250 Club was one of Grantville's taverns, and had been established before the Ring of Fire. Afterward, the 250 Club became notorious for its bigotry towards the German population of Thuringia. The owner of the tavern, Ken Beasley, famously expressed the tavern's policy with a sign reading "No dogs and Germans allowed." Although ideas were floated, the Grantville Emergency Committee decided not to take any sort of direct governmental action against the 250 Club. Instead, at the suggestion of Melissa Mailey, Willie Ray Hudson, the owner of property across the street from the 250 Club, allowed the Thuringen Gardens to build on the land.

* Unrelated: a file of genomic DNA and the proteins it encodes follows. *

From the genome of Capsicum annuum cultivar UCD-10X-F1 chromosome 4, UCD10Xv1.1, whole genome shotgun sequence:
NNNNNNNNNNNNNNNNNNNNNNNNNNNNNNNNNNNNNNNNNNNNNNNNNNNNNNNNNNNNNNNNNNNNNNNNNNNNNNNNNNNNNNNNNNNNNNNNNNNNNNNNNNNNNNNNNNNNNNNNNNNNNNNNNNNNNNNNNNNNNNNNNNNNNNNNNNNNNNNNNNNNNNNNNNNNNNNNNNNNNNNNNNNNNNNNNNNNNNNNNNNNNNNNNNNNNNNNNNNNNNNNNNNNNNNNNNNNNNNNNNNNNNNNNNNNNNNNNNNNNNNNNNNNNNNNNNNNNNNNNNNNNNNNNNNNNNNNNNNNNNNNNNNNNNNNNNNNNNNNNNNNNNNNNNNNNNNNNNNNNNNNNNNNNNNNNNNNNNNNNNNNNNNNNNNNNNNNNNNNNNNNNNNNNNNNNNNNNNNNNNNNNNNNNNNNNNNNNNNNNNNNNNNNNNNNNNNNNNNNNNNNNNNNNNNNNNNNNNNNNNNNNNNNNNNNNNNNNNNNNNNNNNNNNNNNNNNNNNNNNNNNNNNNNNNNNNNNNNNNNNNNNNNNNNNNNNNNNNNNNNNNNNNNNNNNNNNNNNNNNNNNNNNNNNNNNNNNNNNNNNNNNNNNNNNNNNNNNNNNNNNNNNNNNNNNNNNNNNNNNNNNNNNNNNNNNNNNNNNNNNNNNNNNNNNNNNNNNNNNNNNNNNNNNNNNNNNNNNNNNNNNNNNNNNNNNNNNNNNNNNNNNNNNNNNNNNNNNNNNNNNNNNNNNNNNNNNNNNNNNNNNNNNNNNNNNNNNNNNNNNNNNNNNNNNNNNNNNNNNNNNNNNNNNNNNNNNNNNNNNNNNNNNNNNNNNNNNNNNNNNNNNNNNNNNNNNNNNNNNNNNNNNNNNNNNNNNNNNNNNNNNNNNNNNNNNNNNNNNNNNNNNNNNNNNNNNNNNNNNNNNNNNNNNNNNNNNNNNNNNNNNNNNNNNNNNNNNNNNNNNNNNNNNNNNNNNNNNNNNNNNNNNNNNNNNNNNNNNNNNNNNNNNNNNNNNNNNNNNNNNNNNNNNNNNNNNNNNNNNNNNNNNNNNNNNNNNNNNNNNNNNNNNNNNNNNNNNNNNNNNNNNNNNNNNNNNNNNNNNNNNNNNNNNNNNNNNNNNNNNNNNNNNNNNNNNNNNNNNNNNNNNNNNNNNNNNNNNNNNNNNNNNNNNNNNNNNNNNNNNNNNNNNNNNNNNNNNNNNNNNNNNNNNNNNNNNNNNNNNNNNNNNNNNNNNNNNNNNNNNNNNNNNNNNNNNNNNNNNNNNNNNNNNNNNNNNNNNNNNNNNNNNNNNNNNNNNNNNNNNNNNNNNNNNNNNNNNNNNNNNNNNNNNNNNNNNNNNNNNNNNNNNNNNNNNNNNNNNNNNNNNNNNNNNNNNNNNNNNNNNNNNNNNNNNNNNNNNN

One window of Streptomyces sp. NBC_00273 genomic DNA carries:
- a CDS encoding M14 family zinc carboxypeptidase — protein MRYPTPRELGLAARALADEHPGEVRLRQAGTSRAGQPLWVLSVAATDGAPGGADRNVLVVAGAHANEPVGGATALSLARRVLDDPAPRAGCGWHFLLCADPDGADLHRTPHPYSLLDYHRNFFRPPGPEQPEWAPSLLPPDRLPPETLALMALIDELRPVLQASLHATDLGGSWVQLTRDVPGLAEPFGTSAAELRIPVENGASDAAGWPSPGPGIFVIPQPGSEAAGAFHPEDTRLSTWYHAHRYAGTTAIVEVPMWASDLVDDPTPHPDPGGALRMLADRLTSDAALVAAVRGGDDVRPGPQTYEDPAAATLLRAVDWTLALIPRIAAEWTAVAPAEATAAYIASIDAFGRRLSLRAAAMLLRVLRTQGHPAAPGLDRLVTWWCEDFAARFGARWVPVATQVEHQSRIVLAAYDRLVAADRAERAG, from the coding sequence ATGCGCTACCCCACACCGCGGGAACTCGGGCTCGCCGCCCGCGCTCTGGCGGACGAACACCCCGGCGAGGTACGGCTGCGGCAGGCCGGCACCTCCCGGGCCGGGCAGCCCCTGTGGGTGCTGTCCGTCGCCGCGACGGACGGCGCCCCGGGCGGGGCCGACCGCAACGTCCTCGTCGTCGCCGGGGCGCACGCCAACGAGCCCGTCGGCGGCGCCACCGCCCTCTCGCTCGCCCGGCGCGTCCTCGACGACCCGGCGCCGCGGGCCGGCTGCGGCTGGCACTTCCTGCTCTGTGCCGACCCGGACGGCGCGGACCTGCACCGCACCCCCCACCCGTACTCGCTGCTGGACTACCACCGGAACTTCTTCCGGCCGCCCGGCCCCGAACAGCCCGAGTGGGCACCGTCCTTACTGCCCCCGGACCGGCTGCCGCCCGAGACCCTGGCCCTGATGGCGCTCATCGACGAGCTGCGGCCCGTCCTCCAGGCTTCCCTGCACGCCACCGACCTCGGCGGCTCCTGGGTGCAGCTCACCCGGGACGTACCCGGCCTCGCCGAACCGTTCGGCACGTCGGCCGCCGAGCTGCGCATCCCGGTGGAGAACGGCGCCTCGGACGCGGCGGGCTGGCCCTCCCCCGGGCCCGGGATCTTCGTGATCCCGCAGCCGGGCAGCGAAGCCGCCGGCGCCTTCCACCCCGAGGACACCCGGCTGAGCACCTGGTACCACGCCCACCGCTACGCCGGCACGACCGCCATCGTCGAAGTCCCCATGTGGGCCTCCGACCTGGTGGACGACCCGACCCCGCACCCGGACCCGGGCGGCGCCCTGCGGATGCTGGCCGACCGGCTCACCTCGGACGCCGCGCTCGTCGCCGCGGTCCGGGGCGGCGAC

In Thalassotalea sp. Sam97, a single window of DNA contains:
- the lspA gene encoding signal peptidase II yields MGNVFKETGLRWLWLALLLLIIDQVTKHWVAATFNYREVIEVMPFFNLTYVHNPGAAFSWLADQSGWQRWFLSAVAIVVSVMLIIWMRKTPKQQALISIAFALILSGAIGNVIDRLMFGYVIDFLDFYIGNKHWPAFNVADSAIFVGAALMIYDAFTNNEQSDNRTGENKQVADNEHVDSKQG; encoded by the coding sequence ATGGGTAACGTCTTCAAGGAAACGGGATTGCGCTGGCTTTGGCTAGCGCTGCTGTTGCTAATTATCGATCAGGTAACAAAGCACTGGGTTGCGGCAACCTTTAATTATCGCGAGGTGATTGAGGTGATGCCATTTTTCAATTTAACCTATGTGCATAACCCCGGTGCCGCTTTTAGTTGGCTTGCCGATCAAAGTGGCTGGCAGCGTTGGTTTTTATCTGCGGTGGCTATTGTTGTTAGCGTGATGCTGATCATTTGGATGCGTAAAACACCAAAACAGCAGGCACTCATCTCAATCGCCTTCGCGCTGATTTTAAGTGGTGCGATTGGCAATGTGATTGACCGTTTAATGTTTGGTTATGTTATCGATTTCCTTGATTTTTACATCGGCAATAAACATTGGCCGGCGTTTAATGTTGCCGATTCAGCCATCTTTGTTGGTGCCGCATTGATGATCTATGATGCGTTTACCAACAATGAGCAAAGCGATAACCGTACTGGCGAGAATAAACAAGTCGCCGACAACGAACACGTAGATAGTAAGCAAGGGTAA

A barroom brawl took place in 250 Club when several American and German soldiers marched in and "taught the resident rednecks who was who and what is what."
Even before the Ring of Fire, the 250 Club was host to some of Grantville's 'undesirables'. The tavern grew seedier as its business worsened, which forced some of its employees to quit. Ultimately, the 250 Club was permanently put out of business because of declining trade some time in the second half of 1635; Ken Beasley’s wife Kimberly took over the premises to expand her beauty shop and renamed it as the Salon 250.